ALL: Yeah, we all get along quite well.
JRR: Do you ever have any arguments?
TAL: When it comes to music, we do have disagreements now and then; after we talk it out, we usually go back to being buddies right away. We do speak our minds when it comes to music.
JRR: That’s a nice relationship to have.
Going back to the topic of music: When you began playing ten years ago as TRANSTIC NERVE, the Japanese rock scene was in a very different place. We’d like to hear what inspires you, and what troubles you, about the music scene today.
TAKA: When we started the band ten years ago, there was a band boom (meaning being in a band was a popular thing to do), or it was near the end of the boom. There was a lot of interest in bands—a lot of people would actually go to live houses to watch shows. Compared to then, the number of young Japanese people who are interested in rock music or rock bands has decreased.
TAL: Ten years ago, it felt like a lot of bands looked up to overseas bands and almost imitated them. Now, I think it’s great that the bands are putting uniquely Japanese melodies into their music, as well as fashions that are uniquely Japanese.
JRR: In fact, because of the strong Japanese imagery and unique music, some Western bands are starting to be influenced by Japanese rock music.
TAL: We’ve heard a little about that.
MASAKI: What TAL said is pretty much true. It was very different ten years ago. Nowadays, the quality of the music has definitely improved. The only bad thing is, this was probably not as common back then, but generally bands now don’t continue for very long; it’s almost more like a trend. I think that’s not good at all. But for bands who have lasted till now, the quality has improved greatly and I think that’s how we’ve been able to influence some of the overseas bands.
MASATO: Yes, and since the trend’s been changing, the music’s been changing, I think the time for rock will come again; like a revival? Maybe not exactly… but, either way, it doesn’t have anything to do with us.
JRR: Nothing to do with…?
MASATO: Oh, I meant that the trend won’t impact us at all. So if the trend—maybe that’s not the right word—but if rock becomes big again, I think it’ll be interesting.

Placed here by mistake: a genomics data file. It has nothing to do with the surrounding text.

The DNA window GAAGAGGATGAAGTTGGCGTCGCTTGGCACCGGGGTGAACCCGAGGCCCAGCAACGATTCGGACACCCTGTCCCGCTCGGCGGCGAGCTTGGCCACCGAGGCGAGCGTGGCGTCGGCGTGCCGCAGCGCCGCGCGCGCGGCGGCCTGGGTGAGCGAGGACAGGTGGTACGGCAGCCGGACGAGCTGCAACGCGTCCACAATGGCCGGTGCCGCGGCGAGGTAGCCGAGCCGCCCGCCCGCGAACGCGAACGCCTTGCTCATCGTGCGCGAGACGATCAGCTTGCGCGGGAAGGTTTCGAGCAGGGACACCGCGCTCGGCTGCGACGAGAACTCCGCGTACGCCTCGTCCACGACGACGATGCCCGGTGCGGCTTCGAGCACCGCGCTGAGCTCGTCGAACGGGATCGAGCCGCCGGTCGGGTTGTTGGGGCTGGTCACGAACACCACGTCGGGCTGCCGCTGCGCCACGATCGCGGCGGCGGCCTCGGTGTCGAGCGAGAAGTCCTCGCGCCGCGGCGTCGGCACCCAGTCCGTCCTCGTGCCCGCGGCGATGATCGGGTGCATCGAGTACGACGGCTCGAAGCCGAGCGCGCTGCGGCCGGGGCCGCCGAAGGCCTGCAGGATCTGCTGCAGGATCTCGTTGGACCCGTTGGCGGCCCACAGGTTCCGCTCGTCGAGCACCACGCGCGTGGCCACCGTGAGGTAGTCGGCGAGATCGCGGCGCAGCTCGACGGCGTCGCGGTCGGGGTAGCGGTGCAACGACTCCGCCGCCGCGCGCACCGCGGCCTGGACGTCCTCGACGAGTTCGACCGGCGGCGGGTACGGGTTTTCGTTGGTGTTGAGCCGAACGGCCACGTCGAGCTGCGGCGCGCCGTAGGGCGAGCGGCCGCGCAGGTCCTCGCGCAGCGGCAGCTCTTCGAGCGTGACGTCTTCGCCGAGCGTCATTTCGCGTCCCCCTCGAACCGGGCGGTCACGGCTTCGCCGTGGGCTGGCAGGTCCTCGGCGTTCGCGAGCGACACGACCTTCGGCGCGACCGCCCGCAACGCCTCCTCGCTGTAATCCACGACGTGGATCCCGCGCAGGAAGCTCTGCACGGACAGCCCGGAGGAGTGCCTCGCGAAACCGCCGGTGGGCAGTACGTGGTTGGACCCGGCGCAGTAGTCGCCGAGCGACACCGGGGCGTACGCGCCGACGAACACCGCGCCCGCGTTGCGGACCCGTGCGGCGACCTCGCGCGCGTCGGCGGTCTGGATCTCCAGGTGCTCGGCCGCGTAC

RYO: I feel the same way.
JRR: In your official profile, you are defined as a visual band. How do you define visual kei, and what do you think of the visual scene today?
RYO: Well, visual kei isn’t a genre of music; it’s used to categorize the bands that show their unique characteristics with their costumes and makeup, though sometimes the music doesn’t necessarily fit the image. Either way, it’s used to describe such bands that show their individualism through their appearance. I think the visual kei now is very thorough, costumes and such.
TAKA: Generally, the base of visual kei is mostly metal. You don’t really see a punk band that is visual kei.
RYO: Yeah, it’s not a punk thing. I think it still belongs more or less to metal rock.
TAKA: X was the pioneer in Japanese visual kei metal rock.
JRR: What about LUNA SEA?
TAKA: LUNA SEA is a little different, but fundamentally the melody is still uniquely Japanese visual kei style. So was their fashion.
JRR: With the Underneath, you are starting this band by participating in one of the biggest rock music tours, The Rockstar Taste of Chaos Tour. As Jrock continues to spread overseas, what would you like to see happen in 2008, especially with you participating in this cultural exchange by spending so much time performing overseas?
TAKA: It will be our first time doing lives as the Underneath and facing the audience as the Underneath. Since we haven’t yet performed as the Underneath, we will be expanding and exploring the band throughout the tour. That’s one of the things we’d like to achieve through this experience in addition to introducing our new band. We would also like to show performances that will not be beat by the other bands on the tour.
JRR: Do you know much about the two other bands, MUCC and D’espairsRay?
TAKA: No, we’ve never met them.
JRR: Have you listened to their music?
TAL: Since there will be a total of three Japanese bands playing, it’d be great if we could leave the audience with a good Jrock experience.